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At that point the artist makes a mold and casts it on plaster. The mold is broken with a chisel. Referring to the processes that preserved mummies and sarcophagi in ancient Egypt, Zadikian wraps the plaster with burlap to reinforce it while it drives. Then he applies several coats of shellac to seal the works “because plaster is porous.”

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When the shellac layers dry, he applies gold-size that’s oil based.  The gold leaf is then applied and sticks to the surface. “This is called oil gilding,” the artist explains.

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His black backdrop is created with a mix of black color and plaster layered onto the surface. “It took three weeks just to get a certain texture and thickness, and then it is finished with six or seven layers of black shoe polish,” which creates the textural richness and vibrating depth of the blackness.
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“Foreigners” is positioned directly across the project space from Guedel’s work, “The Coronation of Vagina.” Referring to his work as a fresco rather than an installation, Guedel, too works in layers. The piece covers the north entry wall, and consists of a paint and plaster bright blue background and another layer created with translucent vinyl with paint in sections. Between these, vinyl geometric shapes are hung or lie among the flowing clear vinyl sheets.  Just as Zadikian’s gold wall shifts in the wind, Guedel’s work shifts in the light, creating the illusion of water flow, sun beams, and moonlight.

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Guedel is a part of the so-termed excessivism movement, one which reflects and examines every aspect of life in an excessive state. It depicts the exessive use of resources in visual creations, with a goal of examining the capitalist system. Putting these prescient but political dimensions aside, Guedel’s work was a five month process, it’s title and intent to emulate the birth of a child entering this space of artistic vision.

Working in vinyl and acrylic, Guedel says “My starting point was the architectural structure I used to compose. The imposition of the door, the electrical outlets, the faucet on the space, accepting it as it is and working with that. When I was finished with the piece, I couldn’t see the explanation for the door, so I used it as the center.”

The shiny white door – the physical entrance to the space – stands aside, a blank spot that aches with and for meaning.

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“I added the yellow vinyl pieces as a crown-type element and then the title came to life,” Guedel says.

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The vibrant, almost royal-blue wall was initially painted with a roller, then painted over with white and begun again. “When I started again I added more water and used a spatula to apply the color. It’s an art to create the wall, and the wall is an important part of the art. Move the art anywhere else and it would be a different piece,” he asserts.

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The geometric vinyl shapes are stretched over wood in the same way that canvas would be stretched. “The pieces have horizontal and vertical shapes. Those that are on the ground are in motion, they were pulled to the ground.” The piece has a flow that connects the top of the wall, and the rich blue which climbs the ceiling space as well, all the way to the ground.  There is a huge, indomitable flow to the work which is, Guedel says, a continuation of previous works that were part of a six painting series. This work is 16 feet high by 47 feet wide. He has also experimented creating a smaller single color 12-foot piece that  incorporated fiber optics. “The soft material brings into play organic formation in contrast with the geometric forms,” he says.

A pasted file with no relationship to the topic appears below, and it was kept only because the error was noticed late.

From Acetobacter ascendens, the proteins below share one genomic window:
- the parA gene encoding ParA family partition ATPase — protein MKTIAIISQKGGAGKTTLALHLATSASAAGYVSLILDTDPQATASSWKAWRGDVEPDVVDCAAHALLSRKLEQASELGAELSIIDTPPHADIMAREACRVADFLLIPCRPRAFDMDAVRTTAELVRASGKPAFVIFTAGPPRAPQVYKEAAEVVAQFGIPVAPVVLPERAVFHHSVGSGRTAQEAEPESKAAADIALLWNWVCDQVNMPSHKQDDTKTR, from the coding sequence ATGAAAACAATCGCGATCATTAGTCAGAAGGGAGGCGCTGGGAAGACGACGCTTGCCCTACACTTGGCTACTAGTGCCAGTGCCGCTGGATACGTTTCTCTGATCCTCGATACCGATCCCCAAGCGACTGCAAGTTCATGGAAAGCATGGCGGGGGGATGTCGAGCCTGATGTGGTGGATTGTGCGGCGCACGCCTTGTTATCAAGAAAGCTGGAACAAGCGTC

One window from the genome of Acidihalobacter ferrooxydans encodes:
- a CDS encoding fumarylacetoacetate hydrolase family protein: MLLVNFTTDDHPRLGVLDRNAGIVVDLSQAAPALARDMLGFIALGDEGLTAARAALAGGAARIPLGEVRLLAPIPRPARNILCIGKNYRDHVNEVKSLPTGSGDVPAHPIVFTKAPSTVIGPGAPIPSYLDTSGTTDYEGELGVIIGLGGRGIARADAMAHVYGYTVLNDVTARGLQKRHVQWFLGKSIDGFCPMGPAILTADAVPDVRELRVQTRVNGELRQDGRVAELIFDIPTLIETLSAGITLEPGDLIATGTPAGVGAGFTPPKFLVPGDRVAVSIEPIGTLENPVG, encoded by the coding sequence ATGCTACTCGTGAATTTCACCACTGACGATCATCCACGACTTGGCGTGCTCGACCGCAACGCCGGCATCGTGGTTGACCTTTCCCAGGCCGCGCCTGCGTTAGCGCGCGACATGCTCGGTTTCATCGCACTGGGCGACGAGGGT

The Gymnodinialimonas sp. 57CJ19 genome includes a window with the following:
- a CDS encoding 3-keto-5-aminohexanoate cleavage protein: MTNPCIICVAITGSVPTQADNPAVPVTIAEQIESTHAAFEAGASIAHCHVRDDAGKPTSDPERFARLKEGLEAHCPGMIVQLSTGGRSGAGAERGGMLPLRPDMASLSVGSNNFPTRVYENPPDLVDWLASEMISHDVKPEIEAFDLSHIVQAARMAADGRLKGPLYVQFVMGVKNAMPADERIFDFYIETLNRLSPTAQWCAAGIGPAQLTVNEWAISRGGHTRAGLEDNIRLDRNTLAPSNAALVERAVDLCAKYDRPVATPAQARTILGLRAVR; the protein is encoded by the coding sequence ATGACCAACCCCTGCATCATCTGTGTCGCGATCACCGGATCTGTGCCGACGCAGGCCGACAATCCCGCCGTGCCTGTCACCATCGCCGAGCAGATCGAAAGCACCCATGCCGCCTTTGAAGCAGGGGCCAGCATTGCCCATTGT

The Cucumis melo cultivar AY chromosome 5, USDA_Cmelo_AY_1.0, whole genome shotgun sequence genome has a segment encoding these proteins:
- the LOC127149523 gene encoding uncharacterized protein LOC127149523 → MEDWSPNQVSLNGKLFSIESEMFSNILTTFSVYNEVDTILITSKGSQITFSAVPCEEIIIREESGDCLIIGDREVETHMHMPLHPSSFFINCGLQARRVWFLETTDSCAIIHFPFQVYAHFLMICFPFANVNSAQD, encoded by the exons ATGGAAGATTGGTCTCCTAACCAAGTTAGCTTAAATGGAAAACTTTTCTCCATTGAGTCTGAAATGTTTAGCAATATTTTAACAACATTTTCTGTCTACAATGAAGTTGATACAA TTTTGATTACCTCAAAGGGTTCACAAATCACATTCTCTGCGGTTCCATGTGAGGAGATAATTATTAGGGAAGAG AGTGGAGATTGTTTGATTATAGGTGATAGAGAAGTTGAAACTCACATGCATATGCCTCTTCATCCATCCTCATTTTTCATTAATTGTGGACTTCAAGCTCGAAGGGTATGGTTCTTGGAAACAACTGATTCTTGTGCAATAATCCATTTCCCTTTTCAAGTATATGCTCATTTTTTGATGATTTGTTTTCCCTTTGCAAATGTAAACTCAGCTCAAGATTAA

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Physically larger than life, the viewer experiences the piece with a sense of the architectural space in which it is shaped, and its dimensionality pulls the viewer into its layers, as if the act of seeing the work added yet another layer.

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On the west facing wall is the appropriately named “Once upon a time in the West” by KuBO.  Again, texture is a strong element in this work, which uses the existing texture of the uneven wall and takes it to a new plane of visual existence.

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Offering a dreamscape of sea foam, pearls, and opals, the iridescent, pearlescent space glows from within and without. Violet colored window sashes are a lush counterpoint to the shifting translucent greens.

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The artist is known to capture luminescence in his work, which at times utilizes some of the attributes of large scale photographs,  through its reflective use of light and color.

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The artist was not present at the studio during our visit; German-born, KuBO splits his time between LA and Hong Kong, and is involved with the international Green Movement.

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Zadikian is thrilled with KuBO’s work. “I had a vision of making a pearlescent space, walls that get rid of the cheap white gallery walls that have become a cliche, that there is something cold and trashy about, that can be painted over and over. This space has very special form to me, the space itself is a found object.”